With two comedy clubs this weekend and lectures about candy-making in Chicago, leadership and recent discoveries in astronomy, here are five things happening in Evanston this week that you probably didn’t know about. And four of them are free:
Aaron Foster is hosting First Funny Friday Comedy Night tonight (Friday) at Firehouse Grill (750 Chicago Ave.) from 8 to 11 p.m. with Sean Flannery and J.P. McAllister. Foster was a semi-finalist on ‘Last Comic Standing’ and can be seen on ‘Chicago P.D.,’ ‘Chicago Fire’ and ‘Chicago Med.’ Flannery has been on Comedy Central and is best known for his show ‘Black Out Diaries.’ Tickets are $10 online or $15 at the door. Show your ticket to get 10 percent off your meal before the show.
For a second dose of comedy, stop by The Celtic Knot Public House (626 Church St.) on Sunday at 8 p.m. for the Wild Comedy Club. The event is free, with drink specials, and features comedians from Evanston and Chicago.
Comic Book Lessons That Shape How I Lead
Astro Teller, ETHS Class of 1988 and currently Captain of Moonshots (CEO) of X, Alphabet’s R&D lab, will be speaking on leadership at 7 p.m. Monday night in the ETHS auditorium (1600 Dodge Ave.). The event is presented by Family Action Network.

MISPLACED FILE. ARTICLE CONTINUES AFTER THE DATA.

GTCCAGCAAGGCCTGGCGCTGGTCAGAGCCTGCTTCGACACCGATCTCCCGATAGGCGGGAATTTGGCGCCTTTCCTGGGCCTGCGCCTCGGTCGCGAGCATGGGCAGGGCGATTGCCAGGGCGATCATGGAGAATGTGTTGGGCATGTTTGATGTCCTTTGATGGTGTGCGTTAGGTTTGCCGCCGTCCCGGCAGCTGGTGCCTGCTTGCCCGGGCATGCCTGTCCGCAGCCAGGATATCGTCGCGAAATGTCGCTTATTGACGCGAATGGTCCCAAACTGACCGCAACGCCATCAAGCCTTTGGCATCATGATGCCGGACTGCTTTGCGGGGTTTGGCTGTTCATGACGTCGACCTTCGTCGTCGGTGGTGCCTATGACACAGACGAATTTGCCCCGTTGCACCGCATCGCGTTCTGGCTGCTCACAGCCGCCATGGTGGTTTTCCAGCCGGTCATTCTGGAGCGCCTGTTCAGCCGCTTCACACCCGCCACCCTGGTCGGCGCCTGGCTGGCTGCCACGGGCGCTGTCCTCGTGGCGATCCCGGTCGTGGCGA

Chicago’s Sweet Candy History
Leslie Goddard will speak at 1 p.m. on Tuesday at the Levy Center (300 Dodge Ave.) at no charge. For most of its history, Chicago produced one-third of the nation’s candy. You probably know some of the manufacturers—Brach’s, Mars, Wrigley’s, Cracker Jack, Tootsie Rolls, Frango and Dove. Take a candy quiz, learn some of the history behind these treat makers, explore what made Chicago such a powerful location, and why immigrants played a critical role in confectionery history.
10th Annual CIERA Public Lecture Series
Astrophysicist Vicky Kalogera will present 10 years of astronomy discoveries by the faculty, postdocs, and students of CIERA, Northwestern’s astronomy research center Thursday at 5 p.m. at the Cahn Auditorium (600 Emerson St.). There is no charge. Learn how our understanding of the lives of stars and their influence on the Cosmos has changed over the past ten years.